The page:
Italy has asked China to buy Italian debt as the euro zone's third-largest economy struggles to convince markets it can manage its debt load, media reports said.
An Italian auction of long-term debt due later on Tuesday could show if investors have found any reassurance from the reports that China might offer financial support to Italy.
The Financial Times said on its website that Italy had asked Beijing to make significant purchases of Italian debt. The Wall Street Journal reported Italy was hoping China would buy large amounts of debt.
The news boosted stocks and the euro on the prospects of a cash injection for a country that is regarded as too big to fail and too big to bail out amid a deepening debt crisis in the euro zone.
Italian officials told the FT that Lou Jiwei, chairman of China Investment Corp (CIC), headed a delegation in Rome last week to meet with Italian Finance Minister Giulio Tremonti and state agency Cassa Depositi e Prestiti.
Two weeks ago, Italian officials were in Beijing to meet CIC and China's State Administration of Foreign Exchange (SAFE), which manages the bulk of China's foreign exchange reserves, the FT said.
CIC is a sovereign wealth fund managing $300 billion.
With about a quarter of China's record foreign currency reserves of $3.2 trillion estimated by analysts to be held in euro assets, Chinese leaders have repeatedly voiced support for the debt-mired single currency area.
However, it is unclear if the latest talks between Italy and China will lead to any big bond purchases by Beijing, the Wall Street Journal reported, quoting a person familiar with the matter.
It said visits by Chinese delegations to Greece and other debt-ridden European economies during 2010 raised hopes of Chinese investments, but they never materialized.
Premier Wen Jiabao said earlier this month that China retained its confidence in the euro and Europe's economy but the region's governments need to ensure the security of Chinese investments there.
Investors concerns over Italian debt have forced the country's borrowing costs higher. Italian 10-year government bonds offer a yield that is about 380 basis points over German bunds, close to a peak near 400 bps hit in August.
Italian credit default swaps, an insurance-like instrument to hedge against debt default, hit a record spread of more than 500 bps on Monday.
In addition, yields on the sale of 12-month Italian bills at auction on Monday rose to a three-year high, suggesting buying of Italian debt in recent weeks by the European Central Bank in the secondary market had done little to change market sentiment.
Italy has moved to the center of the euro-zone crisis as the fractious center-right coalition has dithered over measures to stimulate growth and slash the country's public debt of 1.9 trillion euros ($2.6 trillion).
An Italian emergency could overwhelm existing euro zone bailout mechanisms, and under mounting pressure from bond markets Rome has presented an austerity package that aims to balance the budget by 2013.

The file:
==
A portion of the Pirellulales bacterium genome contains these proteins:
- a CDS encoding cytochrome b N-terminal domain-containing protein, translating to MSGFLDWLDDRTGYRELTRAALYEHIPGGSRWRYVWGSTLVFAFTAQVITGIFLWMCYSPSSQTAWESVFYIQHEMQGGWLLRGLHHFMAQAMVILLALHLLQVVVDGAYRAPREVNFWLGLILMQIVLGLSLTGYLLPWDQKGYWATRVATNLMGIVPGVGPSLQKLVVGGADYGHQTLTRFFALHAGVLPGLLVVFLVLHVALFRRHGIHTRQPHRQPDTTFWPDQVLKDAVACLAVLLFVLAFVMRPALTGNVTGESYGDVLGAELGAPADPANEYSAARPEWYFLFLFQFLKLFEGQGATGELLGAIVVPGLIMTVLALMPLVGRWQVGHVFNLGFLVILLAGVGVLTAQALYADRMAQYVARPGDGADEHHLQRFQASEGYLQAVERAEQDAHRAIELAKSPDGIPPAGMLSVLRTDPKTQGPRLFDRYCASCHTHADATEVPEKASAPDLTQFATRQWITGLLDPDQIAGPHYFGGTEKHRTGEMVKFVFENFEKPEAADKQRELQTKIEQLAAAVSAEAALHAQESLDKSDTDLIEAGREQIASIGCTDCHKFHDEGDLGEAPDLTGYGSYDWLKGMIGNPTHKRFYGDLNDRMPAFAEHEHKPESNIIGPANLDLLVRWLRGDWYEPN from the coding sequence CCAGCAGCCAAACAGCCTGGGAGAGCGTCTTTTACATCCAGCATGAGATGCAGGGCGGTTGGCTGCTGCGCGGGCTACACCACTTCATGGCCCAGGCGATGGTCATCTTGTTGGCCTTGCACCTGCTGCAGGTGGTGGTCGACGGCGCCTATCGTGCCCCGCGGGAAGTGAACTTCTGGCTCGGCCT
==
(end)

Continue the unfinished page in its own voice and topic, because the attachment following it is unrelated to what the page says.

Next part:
The deficit-cutting measures are expected to be approved by parliament this week but there are widespread fears they could further slow Italy's already fragile growth.
Prime Minister Silvio Berlusconi promised on Monday that the 54 billion euro package of measures would be approved quickly and without further changes, seeking to calm fears that Italy had lost the will to push through the unpopular plan.
Italy faces a test of market sentiment later on Tuesday when it plans to sell up to 7 billion euros of longer-term debt, including a new five-year bond, plus 2018 and 2020 issues.
Italy's previous long-term sale at the end of August attracted poor demand for a new 10-year bond, renewing pressure on the country's bonds on the secondary market.
Wu Xiaoling, a former deputy governor of the People's Bank of China, told Reuters on Tuesday that investor panic about Europe's debt crisis was unnecessary, and China was ready to work with others to boost market confidence.
We will continue to support Europe's measures in maintaining a stable euro, said Wu, who is now with the National People's Congress Standing Committee, a law-making body.
Wu, who is not directly involved in China's foreign exchange investment decision-making, said the international community should provide tolerance and time to Italy and other European countries with debt problems if they have motivations to make changes.
But if the country does not show its determination to reform, other countries just won't help it, Wu said on the sidelines of a conference when she was asked whether China should buy bonds from Italy.
Zhang Yansheng, a foreign trade researcher in a think-tank under China's economic planning agency, said Beijing generally aims to help countries in need.
Why has China increased holdings of Italian bonds when Italy had problems?, he asked rhetorically at the Summer Palace Dialogue between Chinese and American Economists.
Because China knows that helping Italy, helping Greece, helping Europe is equal to helping the world and helping itself, Zhang said.
Reports that Italy has approached China to buy bonds sparked a bout of short covering in financial markets, but did little to ease fears that Europe is sliding into a banking crisis.
Market speculation is growing that Moody's ratings agency will downgrade Italy's sovereign debt rating this week and that French banks may also be in the ratings firing line because of their exposure to Greek debt.
Fears are growing of a debt default by Greece as it struggles to meet the terms of its financial bailout.
There are still enormous challenges facing the European system at this point and fears around a default in Greece are very high and it's hard to see that changing any time soon, said Greg Gibbs, a strategist at RBS in Sydney.
(Reporting by Wall Street Desk; Kevin Yao in Beijing; Writing by Neil Fullick; Editing by Kim Coghill and Ken Wills)